SJW: I think that links well to Saskia Sassen’s point about remaking the territoriality of places that do not fall in either national nor natural property, which Occupy did to a previously unknown park on Wall Street.
AL: Today, everybody from funders to designers is obsessed with place making. It seems it’s actually not that interesting of a conversation outside of sectors in which it’s taken for granted that place is where we should begin every conversation. It seems to me that social relationships can be enabled and much work can be done, but we don’t always have to begin with this focus on the built environment.
SJW: Perhaps that goes in line with exploring spatial strategies that we may think are immanent even before the conversations start. We seem to trust that the process of place making should not be taken away from people that are going to use it. There I think we are wrong. How does one really know who is going to use any of these places without considering that some exceptional use of them will eventually occur?
LWP: People are going to use space. Sometimes they’re going to use it for the purpose for which it was designed and sometimes they aren’t. To have spaces designed and designated for democratic activity is actually counterproductive, because the point of dissent is that it is transgressive. It reminds me of when a city government decides to build a skateboarding park, usually because of consternation with skateboarders using various types of public spaces in ways that makes the government uncomfortable, or worried about lawsuits or whatever. So because they are upset about the status quo use of space by skateboarders they create this beautiful capital-intensive official skateboarding park and then nobody goes there! Why? Because the whole point of it for the skateboarders is to engage in something that’s not sanctioned by mainstream society. How can they do that in a place that was designed expressly for them?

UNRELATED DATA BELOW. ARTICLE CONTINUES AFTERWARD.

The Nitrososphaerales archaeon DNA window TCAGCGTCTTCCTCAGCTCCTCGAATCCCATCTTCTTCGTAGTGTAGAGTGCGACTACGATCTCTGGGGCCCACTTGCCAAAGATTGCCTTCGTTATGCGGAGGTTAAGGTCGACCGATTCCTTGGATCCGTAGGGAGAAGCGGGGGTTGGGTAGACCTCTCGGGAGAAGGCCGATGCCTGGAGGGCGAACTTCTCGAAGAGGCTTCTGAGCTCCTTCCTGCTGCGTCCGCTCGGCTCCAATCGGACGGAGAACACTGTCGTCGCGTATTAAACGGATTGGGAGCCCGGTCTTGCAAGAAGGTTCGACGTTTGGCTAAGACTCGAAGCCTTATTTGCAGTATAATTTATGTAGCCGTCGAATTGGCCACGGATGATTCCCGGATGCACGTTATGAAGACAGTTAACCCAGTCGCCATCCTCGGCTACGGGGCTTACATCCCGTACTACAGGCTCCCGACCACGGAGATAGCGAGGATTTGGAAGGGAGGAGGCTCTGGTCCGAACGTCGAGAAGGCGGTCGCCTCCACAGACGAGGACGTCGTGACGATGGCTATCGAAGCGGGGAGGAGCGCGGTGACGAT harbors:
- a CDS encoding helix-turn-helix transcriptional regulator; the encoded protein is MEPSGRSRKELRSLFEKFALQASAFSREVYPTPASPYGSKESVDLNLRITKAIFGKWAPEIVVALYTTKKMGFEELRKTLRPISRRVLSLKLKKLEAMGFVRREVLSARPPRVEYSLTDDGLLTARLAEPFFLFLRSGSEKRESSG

WM: I was interested in how the book foregrounded place and space but didn’t foreground the use of media. It didn’t foreground technology or surveillance as it was employed, but also technology as it was manipulated to enable a national movement to emerge. I think what is really important and special about Occupy is these extraordinary networks of affinity. The book has many diagrams and many site plans in Zuccotti, and they are all beautiful. What I didn’t see was the architecture of relationships that enabled Occupy. I think that’s what we really should be taking about when we talk about the design of these kinds of movements and mobilizations.
LWP: I think that it can be really useful to talk about space as long as you don’t let it become the only thing in the conversation. There was one contribution by Mike Pyatok that offered a critique of conventional public spaces. Pyatok argued that public spaces are often designed to set off important buildings. The purpose of the plaza or the square or the park is to show off and glorify the edifice next to it. I thought it was interesting to think of Zuccotti Park and the U.S. Steel building in this way. The park in some ways became an emblem of what it took to make that building, since the reason the building could be so tall was that the park was provided, and the park showed off and glorified the building. What OWS did was to undermine that relationship in some way. Suddenly the building was less important and the park, which only existed because of the height of the building, was more important.